Imagine you are going to your child’s school for the first time, waiting to meet their teacher and wanting to start the school year with all the right information to make sure your child is doing their best. When you enter the building, the signs are in a language you don’t understand well, you are greeted in a language that you are just learning and your child’s teacher can’t answer your specific questions.

This is an experience that teachers and staff at Stillwater Area Public Schools are trying to avoid for the families where English is a second language. According to district staff, there are 15 different languages that are spoken in the homes of students that attend Stillwater Area schools.

For nearly five years, teachers and staff at Lake Elmo Elementary have been working with the Hispanic families that attend the elementary school to create lasting partnerships.

In the spring of 2014, staff at the school worked with the non-profit Parent Institute for Quality Education to provide professional development to teachers to become more culturally inclusive in educating parents to foster a positive educational environment for students both at home and at school. What started as an 8-week program has continued into an on-going evening gathering program for parents four to five times a year to meet with Lake Elmo Elementary and Oak-Land Middle School staff to talk about topics related to education, with topics ranging from homework skills to post-secondary options.

On Dec. 3, the parent group was joined by staff at a meal and program discussing reading at home, what resources are available and how to support student literacy. While many of the teachers that attended the event are fluent in Spanish, translators were present to facilitate discussion.

Brandon Auge, a English Language teacher at Lake Elmo Elementary, said opportunities for staff to meet with parents are very important.

“It provides an opportunity for us to learn how we can be more responsive to the families that we’re serving,” Auge said. “If we learn more about the lived experience of our families, the better we can all be. It’s about is getting to know and understand the successes and the challenges that all of our families are having, and providing a really intentional opportunity to learn about that, so we can respond to it.”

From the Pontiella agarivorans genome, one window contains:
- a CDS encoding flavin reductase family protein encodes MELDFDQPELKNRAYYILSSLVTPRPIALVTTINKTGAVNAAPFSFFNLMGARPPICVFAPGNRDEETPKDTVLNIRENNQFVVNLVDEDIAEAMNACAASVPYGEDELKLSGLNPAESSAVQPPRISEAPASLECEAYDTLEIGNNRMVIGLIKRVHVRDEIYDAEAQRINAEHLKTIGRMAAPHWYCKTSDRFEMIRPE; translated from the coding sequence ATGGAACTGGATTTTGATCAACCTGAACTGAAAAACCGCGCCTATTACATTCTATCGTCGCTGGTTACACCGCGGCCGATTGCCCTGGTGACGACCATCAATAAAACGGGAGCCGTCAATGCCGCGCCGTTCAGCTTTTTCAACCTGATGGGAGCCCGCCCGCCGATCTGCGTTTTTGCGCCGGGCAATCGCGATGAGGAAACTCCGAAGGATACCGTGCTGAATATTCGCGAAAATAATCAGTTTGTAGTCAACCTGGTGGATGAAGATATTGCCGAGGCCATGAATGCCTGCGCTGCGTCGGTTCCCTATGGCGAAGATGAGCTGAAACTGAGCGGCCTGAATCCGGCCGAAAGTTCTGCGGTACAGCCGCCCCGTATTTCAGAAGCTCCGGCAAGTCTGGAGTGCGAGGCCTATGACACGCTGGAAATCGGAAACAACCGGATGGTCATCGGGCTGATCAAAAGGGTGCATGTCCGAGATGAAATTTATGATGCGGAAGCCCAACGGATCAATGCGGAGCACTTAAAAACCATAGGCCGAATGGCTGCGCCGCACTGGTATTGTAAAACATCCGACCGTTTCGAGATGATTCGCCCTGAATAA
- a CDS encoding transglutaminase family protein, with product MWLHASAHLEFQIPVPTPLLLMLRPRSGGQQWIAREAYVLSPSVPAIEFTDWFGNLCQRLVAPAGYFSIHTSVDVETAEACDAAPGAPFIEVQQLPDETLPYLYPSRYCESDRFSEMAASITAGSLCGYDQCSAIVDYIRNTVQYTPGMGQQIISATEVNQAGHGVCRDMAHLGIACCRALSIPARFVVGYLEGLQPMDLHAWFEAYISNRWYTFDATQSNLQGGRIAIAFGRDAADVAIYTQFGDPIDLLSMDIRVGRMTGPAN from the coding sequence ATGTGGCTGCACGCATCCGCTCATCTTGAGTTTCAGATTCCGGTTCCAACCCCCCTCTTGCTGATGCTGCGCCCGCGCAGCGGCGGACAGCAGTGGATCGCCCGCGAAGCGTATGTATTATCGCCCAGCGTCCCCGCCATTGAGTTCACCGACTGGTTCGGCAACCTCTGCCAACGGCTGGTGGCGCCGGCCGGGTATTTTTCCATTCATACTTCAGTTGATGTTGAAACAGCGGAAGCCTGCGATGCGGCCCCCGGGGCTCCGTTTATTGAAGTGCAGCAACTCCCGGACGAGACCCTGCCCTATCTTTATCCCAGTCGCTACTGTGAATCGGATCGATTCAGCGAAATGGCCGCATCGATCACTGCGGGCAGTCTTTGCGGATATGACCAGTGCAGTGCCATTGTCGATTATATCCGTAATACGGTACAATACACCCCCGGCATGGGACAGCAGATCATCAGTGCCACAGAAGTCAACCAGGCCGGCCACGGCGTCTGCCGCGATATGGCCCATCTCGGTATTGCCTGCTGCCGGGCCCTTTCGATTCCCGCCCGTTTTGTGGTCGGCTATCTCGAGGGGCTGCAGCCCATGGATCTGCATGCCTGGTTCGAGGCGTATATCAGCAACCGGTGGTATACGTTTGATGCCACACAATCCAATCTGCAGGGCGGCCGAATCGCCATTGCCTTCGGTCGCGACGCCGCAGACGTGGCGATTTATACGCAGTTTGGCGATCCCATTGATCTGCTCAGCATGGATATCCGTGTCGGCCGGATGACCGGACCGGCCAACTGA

For parents that went to an American school, they can usually draw on past memories of what school looks like. For families that have come from a different country, the American school system may be an unknown.

“Because they have a different lived experience than a lot of the families that Stillwater historically served, they maybe grew up grew up with different systems than we use here,” Auge said. “There is some talking to parents about the differences and how we navigate those and how we reconcile those.”

These conversations can also have a big impact on the way Stillwater Area Public Schools reach the goals outlined in state requirements for equity and integration. According to the Minnesota Department of Education, only 44.7% of Stillwater’s Hispanic students are proficient in reading - slightly better than the state average of 39.2%.

“If we understand and know the students and the families that we are serving, we have a responsibility as teachers, administrators and the school board to actively seek opportunities to learn about them,” Auge said. “We can change the way that we teach, we can change the way that we approach education. Education is dynamic, education is fluid, and if we are not changing, we’re not serving our kids and families.”

As the staff at Lake Elmo has found success with reaching out to parents in its largest minority group - Hispanic families - Auge said that in a perfect world the staff in Stillwater Public Schools would like to offer similar parent groups to the district’s other ethnic groups - including Hmong and Somali families.

“Our Hispanic community is one of our larger ethnic minorities in Stillwater and so It makes sense that we would work with them and connect with them in this really intentional way,” Auge said. “But we also have a large Somali population — we have about 15 languages in the district. So if money and resources were unlimited, we would be able to replicate this for lots of our different the communities that we serve.”

Contact Alicia Lebens at

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